Some members of the Whitfield County Board of Commissioners and the Dalton City Council agreed in January to seek a study of ways their two fire departments could work better together, reduce costs and improve services, particularly how they handle medical calls.
But did they also agree that study should look at consolidating those two departments?
The men who negotiated that agreement have different answers to that question, and it could derail the jointly funded study.
Earlier this month, members of the City Council voted 4-0 to approve a $60,265 agreement with AP Triton of Napa, California, to study how fire services are delivered in Dalton and Whitfield County.
But on Monday, commissioners voted 4-0 to postpone a vote on the study until their July 13 meeting, when they hope to have a better understanding of what it would do.
Before the vote, Chairman Lynn Laughter read from an April 29 letter to Dalton Mayor David Pennington from AP Triton CEO Kurt Henke regarding a "proposal to conduct a consolidation study for the City of Dalton and Whitfield County." She also presented a June proposal from AP Triton for a study of the two fire departments, which uses the term "consolidation" a dozen times.
"I would tell you up front I don't think we should agree to fund half this study," she said. "I don't think we agreed to do that."
The study grew out discussions in January among Pennington and council member Derek Waugh and commissioners Harold Brooker and Greg Jones that found a resolution to a lawsuit filed against the county by the city over their service delivery agreement.
Georgia law requires cities and counties to negotiate new service delivery agreements every 10 years, and these accords outline which services governments will provide and how they will be funded. With those agreements, duplication of services can be reduced, and the Whitfield County service delivery agreement — which is actually 39 separate agreements — covers items ranging from ambulance service to historic preservation to zoning.
Laughter said Pennington arranged the meeting between the four elected officials "and I think it shows great disrespect for the office of chairman to exclude the chairman."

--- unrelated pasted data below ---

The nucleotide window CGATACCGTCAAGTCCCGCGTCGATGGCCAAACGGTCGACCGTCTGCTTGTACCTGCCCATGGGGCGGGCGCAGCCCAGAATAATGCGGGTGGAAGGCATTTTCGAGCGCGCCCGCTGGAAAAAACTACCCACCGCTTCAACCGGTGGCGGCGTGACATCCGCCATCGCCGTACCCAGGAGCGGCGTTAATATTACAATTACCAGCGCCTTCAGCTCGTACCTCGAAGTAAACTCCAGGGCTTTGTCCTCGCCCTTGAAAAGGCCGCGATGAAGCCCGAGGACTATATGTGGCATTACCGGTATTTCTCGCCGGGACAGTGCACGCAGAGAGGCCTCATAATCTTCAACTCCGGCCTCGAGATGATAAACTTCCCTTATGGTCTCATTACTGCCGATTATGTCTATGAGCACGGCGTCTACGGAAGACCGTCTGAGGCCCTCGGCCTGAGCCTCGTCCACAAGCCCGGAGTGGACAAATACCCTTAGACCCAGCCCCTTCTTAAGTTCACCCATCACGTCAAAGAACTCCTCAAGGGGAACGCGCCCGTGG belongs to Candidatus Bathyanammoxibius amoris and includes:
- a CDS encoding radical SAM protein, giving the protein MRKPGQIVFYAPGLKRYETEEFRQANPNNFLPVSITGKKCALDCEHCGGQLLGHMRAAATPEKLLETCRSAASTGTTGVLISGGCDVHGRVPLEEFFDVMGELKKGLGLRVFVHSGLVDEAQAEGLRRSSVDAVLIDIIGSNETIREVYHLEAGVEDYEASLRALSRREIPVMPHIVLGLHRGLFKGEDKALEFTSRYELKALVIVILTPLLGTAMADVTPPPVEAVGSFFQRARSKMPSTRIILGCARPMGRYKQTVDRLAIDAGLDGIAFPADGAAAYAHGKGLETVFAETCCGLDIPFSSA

Pennington said he "didn't exclude anyone. They could have brought Lynn."
He said he invited Brooker and Jones to meet since he'd worked with them in his previous time as mayor.
"I thought we could get something done," he said.
The four reached an agreement, which both governments would later approve, to extend the service delivery agreement that expired on Oct. 31, 2019, through October 2022, with changes to funding for paving and administrative costs for the county fire department.
Under the agreement, which commissioners adopted Monday by a 4-0 vote, the county will pay the city 20% of its paving expenditures for projects in the county through in-kind paving work, capped at a limit of $200,000 each year. The county will also place $125,000 a year into the special tax district that funds the county fire department to pay overhead operating costs instead of operating it from the county’s general fund as it had been.
But commissioners balked on the fire study, saying it wasn't what they had agreed to.
"We did not agree to consolidation," said Brooker.
"We agreed to look at ways we can cooperate more, save money, become more efficient," said Jones. "We did not agree to study consolidation. I don't think the commissioners will vote for consolidation, and I don't think voters will support consolidation."
Pennington recalls the discussion differently.
"Last year, or the year before, almost 90% of the calls handled by the city fire department were medical calls, not fire calls," he said. "For the county fire department, it's like 80%."
He also noted that the city and county have some fire stations that are only a few miles apart, and that the county has built two new fire stations in the last two years and added firefighters and fire trucks to improve the fire department's service.
"I wanted a study that would look at all of this, to see what is the most efficient, best service we can offer to the citizens of Dalton and Whitfield County," Pennington said. "It may be consolidation. It may be something short of consolidation. It may be changes to the ambulance service or how we handle medical calls. And that's what they agreed to."
Waugh said he thought the study "was about looking at efficiency as opposed to any sort of mass attempt to consolidate the two departments. It was based on fire department efficiency. It was based on ambulance service efficiency, making sure that we were doing everything we can for the citizens of Dalton and Whitfield County to make sure they are getting what they are paying for and that we are doing that in the most efficient way possible."
Brooker and Jones said that if it is made clear that the study is not to look at consolidation they could still support it.